Timon of Athens by William Shakespeare
My rating: 4 of 5 stars
Of all his plays, this is probably the most maligned, it being perhaps a collaboration with Middleton, but any way you look at it, it is a striking piece.
The simple plot gives way to wild passions and simple fortunes and some of the broadest brush strokes I've ever seen. It's also as stark as death.
From great fortune and flatterers surrounding him, Timon is the absolute Good Man who gives away all his fortune to hear the praise of assholes. When he loses it all and asks for help from all his so called friends, they spit in his eye. He goes mad, hating all mankind and goes to live as the basest beggar, wildly exhorting all comers to do evil upon everyone else, to break and spite and die.
Finding fortune under his feet, even as he's digging tubers to eat, serves him nothing at all. He hates, and gives away his wealth to old friends who happened upon him, to whores, thieves, and lickspittles, all to just get rid of them.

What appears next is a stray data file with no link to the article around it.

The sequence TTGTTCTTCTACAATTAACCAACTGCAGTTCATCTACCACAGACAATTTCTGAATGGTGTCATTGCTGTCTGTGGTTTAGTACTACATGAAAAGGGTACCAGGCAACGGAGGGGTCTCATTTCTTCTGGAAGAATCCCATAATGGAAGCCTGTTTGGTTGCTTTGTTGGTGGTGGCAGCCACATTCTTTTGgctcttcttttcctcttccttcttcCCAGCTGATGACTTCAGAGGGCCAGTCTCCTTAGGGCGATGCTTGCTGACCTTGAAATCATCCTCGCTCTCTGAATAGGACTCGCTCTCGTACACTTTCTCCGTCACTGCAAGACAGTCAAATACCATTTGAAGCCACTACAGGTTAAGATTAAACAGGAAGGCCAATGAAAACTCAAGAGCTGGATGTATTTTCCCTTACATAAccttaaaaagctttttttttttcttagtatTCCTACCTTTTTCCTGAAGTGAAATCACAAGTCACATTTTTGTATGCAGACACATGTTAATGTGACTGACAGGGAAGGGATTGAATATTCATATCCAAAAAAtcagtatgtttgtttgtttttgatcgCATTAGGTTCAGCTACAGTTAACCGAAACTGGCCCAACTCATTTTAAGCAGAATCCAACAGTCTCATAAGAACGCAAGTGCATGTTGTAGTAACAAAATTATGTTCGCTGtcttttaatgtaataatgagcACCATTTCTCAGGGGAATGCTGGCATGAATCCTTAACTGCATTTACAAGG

The bile from Timon's mouth is pretty awesome. The man has gone from pure goodness to pure rageful spite overnight, and one thing that most readers or viewers of this play might discover is that there is no third act. Its message is as plain and stark as day, even if some of the secondary characters make interesting counterpoints, such as in not wanting so as to not to welcome either happiness or grief, or the last note in the music, where compromise and peace has got to be a better note to go out on than Timon's.
For when he dies, he dies hating all humanity, and there is no quarter, no justice, and only abject nihilism.
Of course people aren't going to like this play. :)
If you're of a certain twisted temperament and like a twisted tale that defies expectations, such as an esoteric bad horror fan or a devotee of Samuel Beckett, then you might just discover that this little jewel might fit in your dark-hearted crown, or at least in a shit-stain'd seat of honor.
'Tis dark. Very dark. Expect no light or quarter. :)
View all my reviews